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Nelson Mandela's Musical Influence
by Hesta Prynn
07 December 2013
In this weekly column, MC/DJ Hesta Prynn pairs pop culture stories with an original playlist.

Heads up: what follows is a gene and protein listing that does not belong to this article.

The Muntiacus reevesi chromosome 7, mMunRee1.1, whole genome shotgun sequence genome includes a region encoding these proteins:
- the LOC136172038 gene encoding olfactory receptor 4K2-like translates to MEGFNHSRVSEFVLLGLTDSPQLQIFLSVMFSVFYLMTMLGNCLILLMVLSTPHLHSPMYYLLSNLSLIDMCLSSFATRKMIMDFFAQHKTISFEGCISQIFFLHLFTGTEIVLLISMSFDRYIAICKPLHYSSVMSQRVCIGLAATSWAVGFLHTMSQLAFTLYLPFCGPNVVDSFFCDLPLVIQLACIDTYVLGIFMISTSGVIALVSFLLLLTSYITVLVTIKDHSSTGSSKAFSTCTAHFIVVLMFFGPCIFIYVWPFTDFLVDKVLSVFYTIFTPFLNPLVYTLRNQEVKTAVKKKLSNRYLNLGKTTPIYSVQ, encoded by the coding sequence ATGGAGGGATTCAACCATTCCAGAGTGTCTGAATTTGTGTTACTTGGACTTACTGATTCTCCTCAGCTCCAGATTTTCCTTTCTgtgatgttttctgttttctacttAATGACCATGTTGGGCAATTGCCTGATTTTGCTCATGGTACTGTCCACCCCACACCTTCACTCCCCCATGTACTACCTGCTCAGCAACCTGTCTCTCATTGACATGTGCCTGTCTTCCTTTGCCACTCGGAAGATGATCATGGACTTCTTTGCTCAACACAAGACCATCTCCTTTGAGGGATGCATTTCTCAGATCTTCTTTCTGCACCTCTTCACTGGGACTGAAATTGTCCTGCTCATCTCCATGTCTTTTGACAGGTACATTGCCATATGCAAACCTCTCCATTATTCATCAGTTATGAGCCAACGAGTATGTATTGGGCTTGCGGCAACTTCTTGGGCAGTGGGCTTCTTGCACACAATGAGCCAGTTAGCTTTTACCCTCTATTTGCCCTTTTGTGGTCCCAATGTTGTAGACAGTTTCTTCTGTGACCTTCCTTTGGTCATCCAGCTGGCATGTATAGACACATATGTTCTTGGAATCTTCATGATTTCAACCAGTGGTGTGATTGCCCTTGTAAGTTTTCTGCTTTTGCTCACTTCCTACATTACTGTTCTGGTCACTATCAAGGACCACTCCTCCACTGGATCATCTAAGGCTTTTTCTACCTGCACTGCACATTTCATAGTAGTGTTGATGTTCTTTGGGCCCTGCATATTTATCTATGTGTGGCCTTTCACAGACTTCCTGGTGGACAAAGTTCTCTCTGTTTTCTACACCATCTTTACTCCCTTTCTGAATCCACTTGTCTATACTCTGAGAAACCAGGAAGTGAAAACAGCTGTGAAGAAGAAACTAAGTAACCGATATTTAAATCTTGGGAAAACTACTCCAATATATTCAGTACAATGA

<br/></div><br/><br/><br/>To celebrate the life of Nelson Mandela, who died earlier this week at the age of 95, this week's Five n Five highlights just a few of his many words of wisdom and pairs them with songs inspired by the man himself. If you want to enjoy a great half hour of South African music this playlist is for you. Rest in peace, Madiba. <br/><b><br/>1. Quote:</b><br/><br/><blockquote>"No one is born hating another person because of the color of his skin, or his background, or his religion. People must learn to hate, and if they can learn to hate, they can be taught to love, for love comes more naturally to the human heart than its opposite." (1995)<br/></blockquote><b>Song: "Asimbonanga (Mandela)" by Johnny Clegg</b><br/><br/>This quote is from Mandela's book <b><i>Long Walk to Freedom</i></b>. The title of this song translates to "we have not seen him" and addresses Mandela's 26 years as a political prisoner. legg had musicians of different races perform this protest hit together, creating controversy in Apartheid South Africa. <br/><br/><b>2. Quote:</b><br/><br/><blockquote>"Difficulties break some men but make others." (1975)<br/></blockquote><br/><b>Song: "Free Nelson Mandela" by The Special A.K.A</b>.<br/><br/>This quote is from a letter Mandela wrote to his wife from prison. The song was written in 1984 -- the 21st year of Mandela's imprisonment -- performed by The Special A.K.A., an offshoot of the Specials, and produced by Elvis Costello. Largely unbeknown to Mandela, his continued imprisonment led to world wide pressure for his release and many countries began implementing sanctions on Apartheid Africa in the mid-80s.<br/><br/><br/><b>3. Quote:</b><br/><br/><blockquote>"Social equality is the only basis of human happiness." (1970)<br/></blockquote><br/><b>Song: Bring Him Back Home (Nelson Mandela) by Hugh Masekela</b><br/><br/>This quote is also from a letter Mandela wrote. These simple, timeless words are often used to highlight similar struggles across the world today -- including the fight for marriage equality and LGBT rights in America. <br/> <br/><b>4. Quote:</b><br/><br/><blockquote>"It always seems impossible until it's done."<br/></blockquote><br/><b>Song: "Black President" by Brenda Fassie</b><br/><br/>Written at the tipping-point, one year before Mandela's release from prison, this song celebrates the future of South Africa. I always wished Jay-Z sampled this one for "My President is Black" -- it's itching for a re-release.<br/><br/><b>5. Quote:</b><br/><br/><blockquote>"The greatest glory in living lies not in never falling, but in rising every time we fall." (1995)<br/></blockquote><br/><b>Song: "Gimme Hope Jo'anna" by Eddy Grant</b><br/><br/>Another great quote from <i>Long Walk to Freedom</i>. Guyanese singer Eddy Grant, most famous for the 80s hit "Electric Avenue," says that this song was the "anthem of the Apartheid movement." Jo'anna is a reference to Johannesburg. <br/>
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